Tuesday, September 11, 2012

Book #51

The Child Who, by Simon Lelic.

Simon Lelic is not afraid of tackling difficult topics in his novels; he seems to relish them, in fact.  His first novel, the award-winning A Thousand Cuts, revolves around a teacher who goes on a shooting spree at his school. In this one, he writes about a 12-year-old boy who has murdered a classmate.

Not only does Lelic write about tough subjects, he digs in deeply, examining the issues unflinchingly, making them even more uncomfortable. The main character of this novel is Leonard Curtice, a barrister in small-town England who is brought in to defend the accused murderer. By mounting a vigorous defense, he earns the condemnation of his neighbors. Threatening letters appear at his home, "encouraging" him to just allow the boy to plead guilty and face the consequences. Curtice ignores the threats, but when his own daughter (the same age as the victim) disappears, the tension is cranked up even further.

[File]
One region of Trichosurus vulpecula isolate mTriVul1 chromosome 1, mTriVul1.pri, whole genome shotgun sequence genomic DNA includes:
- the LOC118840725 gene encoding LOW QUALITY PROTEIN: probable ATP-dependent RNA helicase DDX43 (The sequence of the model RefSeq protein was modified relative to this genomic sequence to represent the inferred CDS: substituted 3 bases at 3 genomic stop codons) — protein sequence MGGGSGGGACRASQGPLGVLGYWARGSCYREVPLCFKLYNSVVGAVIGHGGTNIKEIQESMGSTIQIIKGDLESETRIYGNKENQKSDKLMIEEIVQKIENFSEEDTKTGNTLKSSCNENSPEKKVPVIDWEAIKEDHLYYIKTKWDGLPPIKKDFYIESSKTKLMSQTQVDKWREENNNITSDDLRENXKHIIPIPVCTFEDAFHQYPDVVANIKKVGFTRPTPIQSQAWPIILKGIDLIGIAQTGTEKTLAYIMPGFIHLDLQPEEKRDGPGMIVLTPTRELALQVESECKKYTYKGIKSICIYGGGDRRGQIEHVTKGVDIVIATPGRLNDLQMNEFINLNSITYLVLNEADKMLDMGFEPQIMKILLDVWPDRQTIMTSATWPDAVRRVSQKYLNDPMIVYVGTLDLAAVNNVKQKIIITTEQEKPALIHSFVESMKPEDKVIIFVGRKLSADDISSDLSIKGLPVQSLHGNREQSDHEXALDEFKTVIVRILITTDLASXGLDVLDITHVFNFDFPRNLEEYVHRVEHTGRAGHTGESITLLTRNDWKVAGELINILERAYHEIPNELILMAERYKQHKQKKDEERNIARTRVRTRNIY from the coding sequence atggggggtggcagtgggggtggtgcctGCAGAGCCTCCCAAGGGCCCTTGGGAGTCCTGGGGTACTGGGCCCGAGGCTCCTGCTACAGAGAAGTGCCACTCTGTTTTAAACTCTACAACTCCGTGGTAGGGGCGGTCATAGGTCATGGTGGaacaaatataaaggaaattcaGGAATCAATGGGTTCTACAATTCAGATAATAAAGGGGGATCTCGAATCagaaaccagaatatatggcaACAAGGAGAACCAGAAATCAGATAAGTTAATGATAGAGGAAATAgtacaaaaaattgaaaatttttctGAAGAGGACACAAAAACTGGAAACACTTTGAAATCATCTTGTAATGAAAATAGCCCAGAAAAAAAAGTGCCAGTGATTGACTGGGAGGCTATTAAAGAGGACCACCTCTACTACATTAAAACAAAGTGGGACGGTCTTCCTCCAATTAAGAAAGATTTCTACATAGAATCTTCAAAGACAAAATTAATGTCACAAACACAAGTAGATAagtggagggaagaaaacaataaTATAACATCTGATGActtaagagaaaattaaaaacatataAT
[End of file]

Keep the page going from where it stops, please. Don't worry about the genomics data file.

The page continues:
Lelic's strength is in his characterizations. There are wonderfully uncomfortable interactions between Curtice and his wife, Curtice and his colleagues, Curtice and his client, and Curtice and his client's parents. Lelic lets us into Curtice's thoughts so deeply, that despite his major flaws, we understand why he won't back down from representing the child, and even why he sees there is a viable defense to be mounted. We don't approve of all his actions (hiding the threatening notes from his wife, for example), but we understand them.

This book moves at a very nice clip, is emotionally engaging, and the ending is quite strong. The unraveling of the mystery of the daughter's disappearance is satisfying, both in terms of plot and character.

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